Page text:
Posted by James Worrall, Partner
European Banking Authority warns preparations for a no-deal Brexit by financial institutions are inadequate
The European Banking Authority (“EBA”) has published an opinion in response to the current status of the Brexit negotiations. The opinion cites significant concerns regarding the preparation of financial institutions that will be affected by Brexit, particularly the impact of the potential loss of passporting rights, and highlights the potential for disruption if financial institutions are not adequately prepared for a no-deal Brexit.
The opinion is directed at “competent authorities” (within the UK being the Financial Conduct Authority and the Prudential Regulation Authority) together with credit institutions, investment firms, payment service providers, electronic money institution and creditors and credit intermediaries (financial institutions).
The context for the EBA’s concern is that, whilst the terms of a transitional period following the UK’s withdrawal from the EU in March 2019 have been agreed in principle, in the absence of a legally binding withdrawal agreement the transitional period will not come into effect. The EBA appears to be of the view that time is quickly running out for negotiation of a Brexit deal and that the chances of a no-deal Brexit are increasing. As Brexit negotiators on both sides have pointed out throughout the process, “nothing is agreed until everything is agreed”. The EBA believes that a no-deal Brexit is a material possibility.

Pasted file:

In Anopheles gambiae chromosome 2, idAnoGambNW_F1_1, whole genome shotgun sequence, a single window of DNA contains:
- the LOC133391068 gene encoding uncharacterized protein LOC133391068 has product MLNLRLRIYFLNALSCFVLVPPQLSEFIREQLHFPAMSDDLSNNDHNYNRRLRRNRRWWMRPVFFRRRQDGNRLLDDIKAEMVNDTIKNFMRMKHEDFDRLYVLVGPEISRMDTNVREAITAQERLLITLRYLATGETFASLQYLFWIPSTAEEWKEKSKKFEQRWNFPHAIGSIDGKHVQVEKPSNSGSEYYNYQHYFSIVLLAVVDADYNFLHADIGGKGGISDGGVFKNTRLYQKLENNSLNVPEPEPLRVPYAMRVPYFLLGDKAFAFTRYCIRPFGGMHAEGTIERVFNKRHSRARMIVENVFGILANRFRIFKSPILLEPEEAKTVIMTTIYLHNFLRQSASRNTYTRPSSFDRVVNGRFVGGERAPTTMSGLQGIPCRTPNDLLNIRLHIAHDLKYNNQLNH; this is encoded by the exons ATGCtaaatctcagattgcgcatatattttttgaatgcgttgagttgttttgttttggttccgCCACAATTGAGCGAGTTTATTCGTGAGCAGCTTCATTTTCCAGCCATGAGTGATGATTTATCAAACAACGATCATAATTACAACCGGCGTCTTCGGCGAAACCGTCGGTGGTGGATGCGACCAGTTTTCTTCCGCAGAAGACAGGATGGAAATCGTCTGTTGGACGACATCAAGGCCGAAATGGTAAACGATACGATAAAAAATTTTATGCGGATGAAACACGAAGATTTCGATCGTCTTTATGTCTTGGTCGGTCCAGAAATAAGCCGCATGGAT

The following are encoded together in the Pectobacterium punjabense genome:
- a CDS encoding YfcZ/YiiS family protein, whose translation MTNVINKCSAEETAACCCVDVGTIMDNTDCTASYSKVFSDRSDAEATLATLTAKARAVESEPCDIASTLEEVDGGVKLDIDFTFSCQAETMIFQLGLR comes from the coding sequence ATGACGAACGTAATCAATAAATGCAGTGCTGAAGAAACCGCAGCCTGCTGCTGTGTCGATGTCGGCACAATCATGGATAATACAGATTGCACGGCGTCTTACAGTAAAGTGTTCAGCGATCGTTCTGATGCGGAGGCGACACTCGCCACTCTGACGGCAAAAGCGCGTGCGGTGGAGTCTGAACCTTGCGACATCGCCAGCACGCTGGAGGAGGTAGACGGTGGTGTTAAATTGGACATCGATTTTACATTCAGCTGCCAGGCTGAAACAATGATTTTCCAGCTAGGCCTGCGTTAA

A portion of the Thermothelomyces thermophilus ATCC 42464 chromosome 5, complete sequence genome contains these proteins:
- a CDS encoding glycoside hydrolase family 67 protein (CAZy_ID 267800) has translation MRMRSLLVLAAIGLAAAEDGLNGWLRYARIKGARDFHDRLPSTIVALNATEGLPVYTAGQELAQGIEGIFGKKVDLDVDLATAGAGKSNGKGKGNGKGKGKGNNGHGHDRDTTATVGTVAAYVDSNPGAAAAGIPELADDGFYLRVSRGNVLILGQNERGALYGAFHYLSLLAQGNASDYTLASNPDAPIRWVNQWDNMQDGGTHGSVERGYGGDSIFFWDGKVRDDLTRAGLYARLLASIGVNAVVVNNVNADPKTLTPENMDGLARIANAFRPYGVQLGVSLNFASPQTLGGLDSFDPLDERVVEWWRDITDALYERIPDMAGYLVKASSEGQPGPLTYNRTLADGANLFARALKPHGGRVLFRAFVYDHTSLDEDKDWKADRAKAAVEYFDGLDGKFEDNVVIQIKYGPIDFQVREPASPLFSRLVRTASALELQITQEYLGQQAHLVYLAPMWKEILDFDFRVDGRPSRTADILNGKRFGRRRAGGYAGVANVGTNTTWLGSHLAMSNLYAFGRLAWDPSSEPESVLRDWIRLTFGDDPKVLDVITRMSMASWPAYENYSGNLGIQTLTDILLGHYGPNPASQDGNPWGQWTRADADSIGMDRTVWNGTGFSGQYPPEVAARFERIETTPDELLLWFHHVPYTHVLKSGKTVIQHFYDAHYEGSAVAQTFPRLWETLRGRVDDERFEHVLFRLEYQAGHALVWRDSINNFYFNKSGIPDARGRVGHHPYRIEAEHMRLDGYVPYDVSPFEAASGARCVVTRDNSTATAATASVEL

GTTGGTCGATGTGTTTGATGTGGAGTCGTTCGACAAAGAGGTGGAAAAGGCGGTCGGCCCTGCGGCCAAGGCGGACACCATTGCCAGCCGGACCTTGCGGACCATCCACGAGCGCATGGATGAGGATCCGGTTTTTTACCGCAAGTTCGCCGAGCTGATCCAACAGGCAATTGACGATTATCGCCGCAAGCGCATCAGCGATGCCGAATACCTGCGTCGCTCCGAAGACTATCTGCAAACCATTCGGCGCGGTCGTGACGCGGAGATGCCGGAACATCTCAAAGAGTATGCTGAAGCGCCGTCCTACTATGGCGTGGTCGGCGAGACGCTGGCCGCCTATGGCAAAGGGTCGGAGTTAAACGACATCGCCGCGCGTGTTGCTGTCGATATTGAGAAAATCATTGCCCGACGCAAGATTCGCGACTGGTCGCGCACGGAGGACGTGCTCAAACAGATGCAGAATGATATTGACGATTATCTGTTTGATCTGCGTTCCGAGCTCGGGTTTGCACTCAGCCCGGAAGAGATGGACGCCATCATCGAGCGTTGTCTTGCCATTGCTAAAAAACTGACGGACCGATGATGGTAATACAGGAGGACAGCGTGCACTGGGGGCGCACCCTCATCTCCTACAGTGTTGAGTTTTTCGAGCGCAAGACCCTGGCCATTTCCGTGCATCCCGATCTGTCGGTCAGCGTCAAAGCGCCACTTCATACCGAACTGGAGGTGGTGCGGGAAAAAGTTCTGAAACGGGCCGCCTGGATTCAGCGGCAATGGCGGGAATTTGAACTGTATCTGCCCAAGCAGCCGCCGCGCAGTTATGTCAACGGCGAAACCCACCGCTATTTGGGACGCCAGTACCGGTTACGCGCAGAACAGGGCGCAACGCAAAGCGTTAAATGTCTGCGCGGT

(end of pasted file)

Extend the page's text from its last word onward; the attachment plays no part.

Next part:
Instructions for financial institutions
The EBA has concluded that “progress in the preparations of financial institutions for the potential departure of the UK from the EU without a ratified withdrawal agreement in March 2019 is inadequate”. The EBA instructs affected institutions to pursue mitigating actions without delay. The EBA cites a number of steps that institutions should be taking. These include:
- ensuring they have the necessary regulatory permissions in the UK and the EU
- identifying which existing and future contracts will be affected
- identifying where their data and their clients’ data is stored
- identifying the UK financial market infrastructures to which they need access and considering alternatives.
The EBA instructs relevant authorities to engage with financial institutions to ensure that they have considered their obligations to customers and taken necessary actions to ensure continuity of service of their existing contractual commitments. The EBA expects institutions to provide clear information to customers whose contracts or services may be affected as soon as that information becomes available to them and by the end of 2018 at the latest. The information should include details of the customers’ contractual and corporatestatutory rights, including any right to cancel the contract.
The EBA intends to continue to monitor developments and to engage with relevant authorities to assess the contingency planning being carried out. Affected institutions should heed the guidance provided and take proactive steps now. As time progresses, the regulators in the UK will be engaging with them to assess their preparedness.
For more information contact James Worrall or another member of our Financial Services sector team on
0800 923 2073 Email us
Corporate & Commercial
Our corporate lawyers will get you the right deal and protect your business, now and in the future